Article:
Big business loses its political allies
Most political pundits expect at least one house of Congress to switch hands this fall, and there could be more power shifts in 2024.
- But one thing won't change, no matter which political party is in charge: antipathy toward big business, which often manifests as antitrust enforcement.
Republicans are no longer Corporate America's ally, with many GOP candidates viewing a Chamber of Commerce endorsement as akin to a scarlet letter. It's a massive transformation, driven by Donald Trump's particular brand of populism, and extends beyond the highest-profile punching bags in Silicon Valley.
Democrats have for decades given big business the side-eye, even when allying on some recent social issues, and the Biden administration has taken an increasingly tough line on corporate mergers.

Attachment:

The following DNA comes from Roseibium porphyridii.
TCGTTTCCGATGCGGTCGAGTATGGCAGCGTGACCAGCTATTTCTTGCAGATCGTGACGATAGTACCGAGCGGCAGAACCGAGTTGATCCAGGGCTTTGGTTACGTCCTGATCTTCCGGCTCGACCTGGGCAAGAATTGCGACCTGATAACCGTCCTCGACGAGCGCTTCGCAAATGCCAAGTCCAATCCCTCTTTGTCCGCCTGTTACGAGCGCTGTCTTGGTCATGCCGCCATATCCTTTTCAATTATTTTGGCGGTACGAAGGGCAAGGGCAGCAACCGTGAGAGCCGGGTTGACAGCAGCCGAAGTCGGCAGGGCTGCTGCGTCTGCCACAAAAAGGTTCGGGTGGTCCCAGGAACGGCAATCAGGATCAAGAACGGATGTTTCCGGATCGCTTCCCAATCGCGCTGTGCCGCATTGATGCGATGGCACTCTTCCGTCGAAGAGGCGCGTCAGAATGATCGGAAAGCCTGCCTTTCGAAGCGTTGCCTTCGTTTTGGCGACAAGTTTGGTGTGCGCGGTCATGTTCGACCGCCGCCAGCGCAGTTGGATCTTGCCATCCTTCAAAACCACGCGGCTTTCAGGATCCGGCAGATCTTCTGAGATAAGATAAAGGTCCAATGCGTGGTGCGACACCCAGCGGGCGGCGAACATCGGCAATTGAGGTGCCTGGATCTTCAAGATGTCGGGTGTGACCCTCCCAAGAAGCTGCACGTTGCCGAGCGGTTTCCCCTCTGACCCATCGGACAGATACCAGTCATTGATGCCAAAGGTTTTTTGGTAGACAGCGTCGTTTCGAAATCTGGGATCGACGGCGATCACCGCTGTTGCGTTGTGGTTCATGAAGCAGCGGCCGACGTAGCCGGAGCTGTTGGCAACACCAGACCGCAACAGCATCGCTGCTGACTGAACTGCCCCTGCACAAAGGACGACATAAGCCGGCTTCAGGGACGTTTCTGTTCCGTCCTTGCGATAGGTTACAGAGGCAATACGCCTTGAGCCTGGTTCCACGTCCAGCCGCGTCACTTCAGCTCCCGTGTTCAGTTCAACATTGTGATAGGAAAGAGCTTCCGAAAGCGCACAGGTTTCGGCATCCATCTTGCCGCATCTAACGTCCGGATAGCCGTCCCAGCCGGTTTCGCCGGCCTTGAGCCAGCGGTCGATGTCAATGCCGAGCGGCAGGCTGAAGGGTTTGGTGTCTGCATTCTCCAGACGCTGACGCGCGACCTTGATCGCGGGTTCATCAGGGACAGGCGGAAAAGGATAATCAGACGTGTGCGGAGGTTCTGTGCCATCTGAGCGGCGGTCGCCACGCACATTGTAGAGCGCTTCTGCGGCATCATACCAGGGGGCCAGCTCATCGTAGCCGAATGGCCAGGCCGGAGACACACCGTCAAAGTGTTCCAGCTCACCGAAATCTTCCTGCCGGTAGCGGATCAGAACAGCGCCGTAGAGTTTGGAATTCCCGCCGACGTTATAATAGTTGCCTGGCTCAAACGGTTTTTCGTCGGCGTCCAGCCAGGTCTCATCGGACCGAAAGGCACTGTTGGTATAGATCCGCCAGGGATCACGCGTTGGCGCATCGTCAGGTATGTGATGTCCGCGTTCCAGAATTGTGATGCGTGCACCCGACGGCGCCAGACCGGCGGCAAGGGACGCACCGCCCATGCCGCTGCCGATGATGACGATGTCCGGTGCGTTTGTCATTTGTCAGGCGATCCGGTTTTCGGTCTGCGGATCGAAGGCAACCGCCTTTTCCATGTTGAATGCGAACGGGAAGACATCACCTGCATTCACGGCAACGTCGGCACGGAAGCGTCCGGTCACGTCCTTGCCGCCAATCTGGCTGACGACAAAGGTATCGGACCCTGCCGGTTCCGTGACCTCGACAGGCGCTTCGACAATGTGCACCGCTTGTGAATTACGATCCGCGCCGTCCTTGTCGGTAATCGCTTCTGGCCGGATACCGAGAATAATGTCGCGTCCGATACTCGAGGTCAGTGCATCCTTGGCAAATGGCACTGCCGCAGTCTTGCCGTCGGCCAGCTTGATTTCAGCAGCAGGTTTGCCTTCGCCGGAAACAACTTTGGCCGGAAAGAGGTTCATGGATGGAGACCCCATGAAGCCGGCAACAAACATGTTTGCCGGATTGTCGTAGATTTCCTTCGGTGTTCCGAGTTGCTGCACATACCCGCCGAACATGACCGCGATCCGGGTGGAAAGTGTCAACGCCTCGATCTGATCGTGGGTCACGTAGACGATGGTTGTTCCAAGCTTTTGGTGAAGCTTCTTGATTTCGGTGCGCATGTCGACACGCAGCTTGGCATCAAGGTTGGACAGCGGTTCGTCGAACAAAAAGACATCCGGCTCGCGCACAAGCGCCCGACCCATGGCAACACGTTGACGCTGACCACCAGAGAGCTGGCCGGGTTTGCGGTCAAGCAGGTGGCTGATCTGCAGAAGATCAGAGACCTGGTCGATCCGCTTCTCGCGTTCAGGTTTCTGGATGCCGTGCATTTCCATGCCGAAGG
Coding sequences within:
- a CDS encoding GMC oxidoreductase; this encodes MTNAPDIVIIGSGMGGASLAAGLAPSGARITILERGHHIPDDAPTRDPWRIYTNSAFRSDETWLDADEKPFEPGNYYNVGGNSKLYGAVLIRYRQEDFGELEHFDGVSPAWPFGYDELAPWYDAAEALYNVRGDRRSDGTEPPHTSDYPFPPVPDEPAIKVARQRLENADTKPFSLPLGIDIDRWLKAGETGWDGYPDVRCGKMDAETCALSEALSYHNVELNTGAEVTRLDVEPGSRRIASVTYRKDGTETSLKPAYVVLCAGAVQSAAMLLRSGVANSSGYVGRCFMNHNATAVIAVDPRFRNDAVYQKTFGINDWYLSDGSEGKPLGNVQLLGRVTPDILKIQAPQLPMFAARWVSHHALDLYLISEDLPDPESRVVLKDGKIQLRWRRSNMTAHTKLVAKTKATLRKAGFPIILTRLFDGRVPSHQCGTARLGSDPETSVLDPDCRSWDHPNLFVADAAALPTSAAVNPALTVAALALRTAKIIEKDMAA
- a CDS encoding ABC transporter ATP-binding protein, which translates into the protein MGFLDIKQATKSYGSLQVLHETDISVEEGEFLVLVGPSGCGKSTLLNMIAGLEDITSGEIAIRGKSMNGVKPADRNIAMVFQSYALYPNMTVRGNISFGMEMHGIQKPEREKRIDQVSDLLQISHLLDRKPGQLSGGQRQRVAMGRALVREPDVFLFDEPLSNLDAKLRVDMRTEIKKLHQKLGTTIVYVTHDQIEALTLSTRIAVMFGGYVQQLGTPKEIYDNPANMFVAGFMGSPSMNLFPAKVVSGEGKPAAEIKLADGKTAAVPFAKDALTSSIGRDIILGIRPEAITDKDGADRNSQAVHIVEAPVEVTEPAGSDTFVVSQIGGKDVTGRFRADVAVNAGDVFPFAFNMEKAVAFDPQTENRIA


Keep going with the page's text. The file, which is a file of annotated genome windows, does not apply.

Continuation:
- To be sure, most big businesses did well in the Trump era and also are thriving under Biden. But their ability to grow inorganically is increasingly being challenged.
The bottom line: There is bipartisan unity in reflexively opposing big business mergers. It's not on the list when CEOs gripe about uncertainties, even though they may wish it was.